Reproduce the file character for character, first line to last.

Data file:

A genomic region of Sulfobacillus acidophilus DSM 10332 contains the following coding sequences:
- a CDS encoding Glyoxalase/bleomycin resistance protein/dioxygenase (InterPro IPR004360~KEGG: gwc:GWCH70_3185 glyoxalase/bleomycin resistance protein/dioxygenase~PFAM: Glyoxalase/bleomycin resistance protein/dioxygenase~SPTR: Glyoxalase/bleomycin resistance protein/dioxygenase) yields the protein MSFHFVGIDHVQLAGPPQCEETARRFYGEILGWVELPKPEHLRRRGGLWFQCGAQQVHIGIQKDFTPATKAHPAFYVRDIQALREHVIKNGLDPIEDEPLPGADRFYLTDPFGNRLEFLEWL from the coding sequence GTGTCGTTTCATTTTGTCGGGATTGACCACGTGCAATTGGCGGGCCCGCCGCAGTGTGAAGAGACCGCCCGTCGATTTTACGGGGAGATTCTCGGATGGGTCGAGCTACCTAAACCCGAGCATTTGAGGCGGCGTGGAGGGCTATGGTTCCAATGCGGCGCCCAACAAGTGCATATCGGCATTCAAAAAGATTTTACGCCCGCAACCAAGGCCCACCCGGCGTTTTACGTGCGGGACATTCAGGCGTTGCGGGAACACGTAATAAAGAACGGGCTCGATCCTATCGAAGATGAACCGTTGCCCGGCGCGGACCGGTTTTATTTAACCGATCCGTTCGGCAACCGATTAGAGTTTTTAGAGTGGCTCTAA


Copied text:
A genomic region of Sulfobacillus acidophilus DSM 10332 contains the following coding sequences:
- a CDS encoding Glyoxalase/bleomycin resistance protein/dioxygenase (InterPro IPR004360~KEGG: gwc:GWCH70_3185 glyoxalase/bleomycin resistance protein/dioxygenase~PFAM: Glyoxalase/bleomycin resistance protein/dioxygenase~SPTR: Glyoxalase/bleomycin resistance protein/dioxygenase) yields the protein MSFHFVGIDHVQLAGPPQCEETARRFYGEILGWVELPKPEHLRRRGGLWFQCGAQQVHIGIQKDFTPATKAHPAFYVRDIQALREHVIKNGLDPIEDEPLPGADRFYLTDPFGNRLEFLEWL from the coding sequence GTGTCGTTTCATTTTGTCGGGATTGACCACGTGCAATTGGCGGGCCCGCCGCAGTGTGAAGAGACCGCCCGTCGATTTTACGGGGAGATTCTCGGATGGGTCGAGCTACCTAAACCCGAGCATTTGAGGCGGCGTGGAGGGCTATGGTTCCAATGCGGCGCCCAACAAGTGCATATCGGCATTCAAAAAGATTTTACGCCCGCAACCAAGGCCCACCCGGCGTTTTACGTGCGGGACATTCAGGCGTTGCGGGAACACGTAATAAAGAACGGGCTCGATCCTATCGAAGATGAACCGTTGCCCGGCGCGGACCGGTTTTATTTAACCGATCCGTTCGGCAACCGATTAGAGTTTTTAGAGTGGCTCTAA